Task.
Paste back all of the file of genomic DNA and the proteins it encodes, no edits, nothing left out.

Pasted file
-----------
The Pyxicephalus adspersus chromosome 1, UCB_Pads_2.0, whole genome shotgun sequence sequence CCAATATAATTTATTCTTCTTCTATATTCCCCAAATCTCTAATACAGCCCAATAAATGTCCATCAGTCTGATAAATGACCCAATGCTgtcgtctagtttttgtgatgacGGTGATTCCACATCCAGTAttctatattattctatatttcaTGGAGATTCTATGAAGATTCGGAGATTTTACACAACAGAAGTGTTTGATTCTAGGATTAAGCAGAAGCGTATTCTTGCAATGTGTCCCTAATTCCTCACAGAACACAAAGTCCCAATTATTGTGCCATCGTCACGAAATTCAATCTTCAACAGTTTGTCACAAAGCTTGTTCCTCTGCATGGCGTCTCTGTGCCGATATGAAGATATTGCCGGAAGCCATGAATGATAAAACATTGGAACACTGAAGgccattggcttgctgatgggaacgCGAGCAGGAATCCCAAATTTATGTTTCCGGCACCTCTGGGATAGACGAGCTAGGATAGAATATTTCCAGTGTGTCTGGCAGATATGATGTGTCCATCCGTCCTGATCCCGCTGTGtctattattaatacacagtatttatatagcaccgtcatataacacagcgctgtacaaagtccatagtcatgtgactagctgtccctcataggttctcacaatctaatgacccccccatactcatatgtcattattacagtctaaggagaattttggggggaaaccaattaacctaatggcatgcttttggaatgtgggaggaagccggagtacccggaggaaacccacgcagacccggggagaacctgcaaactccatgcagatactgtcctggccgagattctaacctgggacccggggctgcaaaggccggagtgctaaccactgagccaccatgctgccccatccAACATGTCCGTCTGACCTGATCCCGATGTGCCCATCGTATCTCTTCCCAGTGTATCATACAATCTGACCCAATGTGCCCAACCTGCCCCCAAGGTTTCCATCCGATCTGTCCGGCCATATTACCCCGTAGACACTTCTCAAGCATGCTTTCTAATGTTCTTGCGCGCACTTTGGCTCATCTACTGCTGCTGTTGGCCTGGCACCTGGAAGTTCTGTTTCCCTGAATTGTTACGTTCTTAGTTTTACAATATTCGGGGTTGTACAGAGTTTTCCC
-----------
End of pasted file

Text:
The Pyxicephalus adspersus chromosome 1, UCB_Pads_2.0, whole genome shotgun sequence sequence CCAATATAATTTATTCTTCTTCTATATTCCCCAAATCTCTAATACAGCCCAATAAATGTCCATCAGTCTGATAAATGACCCAATGCTgtcgtctagtttttgtgatgacGGTGATTCCACATCCAGTAttctatattattctatatttcaTGGAGATTCTATGAAGATTCGGAGATTTTACACAACAGAAGTGTTTGATTCTAGGATTAAGCAGAAGCGTATTCTTGCAATGTGTCCCTAATTCCTCACAGAACACAAAGTCCCAATTATTGTGCCATCGTCACGAAATTCAATCTTCAACAGTTTGTCACAAAGCTTGTTCCTCTGCATGGCGTCTCTGTGCCGATATGAAGATATTGCCGGAAGCCATGAATGATAAAACATTGGAACACTGAAGgccattggcttgctgatgggaacgCGAGCAGGAATCCCAAATTTATGTTTCCGGCACCTCTGGGATAGACGAGCTAGGATAGAATATTTCCAGTGTGTCTGGCAGATATGATGTGTCCATCCGTCCTGATCCCGCTGTGtctattattaatacacagtatttatatagcaccgtcatataacacagcgctgtacaaagtccatagtcatgtgactagctgtccctcataggttctcacaatctaatgacccccccatactcatatgtcattattacagtctaaggagaattttggggggaaaccaattaacctaatggcatgcttttggaatgtgggaggaagccggagtacccggaggaaacccacgcagacccggggagaacctgcaaactccatgcagatactgtcctggccgagattctaacctgggacccggggctgcaaaggccggagtgctaaccactgagccaccatgctgccccatccAACATGTCCGTCTGACCTGATCCCGATGTGCCCATCGTATCTCTTCCCAGTGTATCATACAATCTGACCCAATGTGCCCAACCTGCCCCCAAGGTTTCCATCCGATCTGTCCGGCCATATTACCCCGTAGACACTTCTCAAGCATGCTTTCTAATGTTCTTGCGCGCACTTTGGCTCATCTACTGCTGCTGTTGGCCTGGCACCTGGAAGTTCTGTTTCCCTGAATTGTTACGTTCTTAGTTTTACAATATTCGGGGTTGTACAGAGTTTTCCC